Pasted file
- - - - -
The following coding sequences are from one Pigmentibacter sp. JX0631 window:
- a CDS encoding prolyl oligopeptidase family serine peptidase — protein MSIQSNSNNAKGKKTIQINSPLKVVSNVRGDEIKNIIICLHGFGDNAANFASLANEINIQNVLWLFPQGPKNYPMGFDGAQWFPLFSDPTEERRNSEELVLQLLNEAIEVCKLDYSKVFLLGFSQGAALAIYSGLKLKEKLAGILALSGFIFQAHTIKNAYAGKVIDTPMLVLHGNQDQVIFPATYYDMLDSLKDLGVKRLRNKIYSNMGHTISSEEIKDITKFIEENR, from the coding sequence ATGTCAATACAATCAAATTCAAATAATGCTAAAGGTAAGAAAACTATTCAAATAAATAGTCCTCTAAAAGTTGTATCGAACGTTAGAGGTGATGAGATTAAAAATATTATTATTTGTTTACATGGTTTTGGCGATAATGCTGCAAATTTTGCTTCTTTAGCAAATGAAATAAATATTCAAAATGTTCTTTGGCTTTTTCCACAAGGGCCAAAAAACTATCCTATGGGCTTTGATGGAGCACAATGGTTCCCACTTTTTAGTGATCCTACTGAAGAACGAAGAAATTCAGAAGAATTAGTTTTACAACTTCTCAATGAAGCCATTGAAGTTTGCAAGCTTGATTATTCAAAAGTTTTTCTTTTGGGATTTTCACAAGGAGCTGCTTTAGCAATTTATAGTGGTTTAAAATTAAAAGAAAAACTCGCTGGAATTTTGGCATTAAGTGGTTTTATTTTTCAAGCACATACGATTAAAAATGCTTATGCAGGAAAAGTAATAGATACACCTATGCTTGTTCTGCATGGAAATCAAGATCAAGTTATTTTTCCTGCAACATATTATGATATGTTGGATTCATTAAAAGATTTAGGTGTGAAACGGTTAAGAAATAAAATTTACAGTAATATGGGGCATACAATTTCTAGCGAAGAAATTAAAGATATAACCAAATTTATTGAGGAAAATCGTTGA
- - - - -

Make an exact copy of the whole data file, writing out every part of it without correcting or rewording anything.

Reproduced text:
The following coding sequences are from one Pigmentibacter sp. JX0631 window:
- a CDS encoding prolyl oligopeptidase family serine peptidase — protein MSIQSNSNNAKGKKTIQINSPLKVVSNVRGDEIKNIIICLHGFGDNAANFASLANEINIQNVLWLFPQGPKNYPMGFDGAQWFPLFSDPTEERRNSEELVLQLLNEAIEVCKLDYSKVFLLGFSQGAALAIYSGLKLKEKLAGILALSGFIFQAHTIKNAYAGKVIDTPMLVLHGNQDQVIFPATYYDMLDSLKDLGVKRLRNKIYSNMGHTISSEEIKDITKFIEENR, from the coding sequence ATGTCAATACAATCAAATTCAAATAATGCTAAAGGTAAGAAAACTATTCAAATAAATAGTCCTCTAAAAGTTGTATCGAACGTTAGAGGTGATGAGATTAAAAATATTATTATTTGTTTACATGGTTTTGGCGATAATGCTGCAAATTTTGCTTCTTTAGCAAATGAAATAAATATTCAAAATGTTCTTTGGCTTTTTCCACAAGGGCCAAAAAACTATCCTATGGGCTTTGATGGAGCACAATGGTTCCCACTTTTTAGTGATCCTACTGAAGAACGAAGAAATTCAGAAGAATTAGTTTTACAACTTCTCAATGAAGCCATTGAAGTTTGCAAGCTTGATTATTCAAAAGTTTTTCTTTTGGGATTTTCACAAGGAGCTGCTTTAGCAATTTATAGTGGTTTAAAATTAAAAGAAAAACTCGCTGGAATTTTGGCATTAAGTGGTTTTATTTTTCAAGCACATACGATTAAAAATGCTTATGCAGGAAAAGTAATAGATACACCTATGCTTGTTCTGCATGGAAATCAAGATCAAGTTATTTTTCCTGCAACATATTATGATATGTTGGATTCATTAAAAGATTTAGGTGTGAAACGGTTAAGAAATAAAATTTACAGTAATATGGGGCATACAATTTCTAGCGAAGAAATTAAAGATATAACCAAATTTATTGAGGAAAATCGTTGA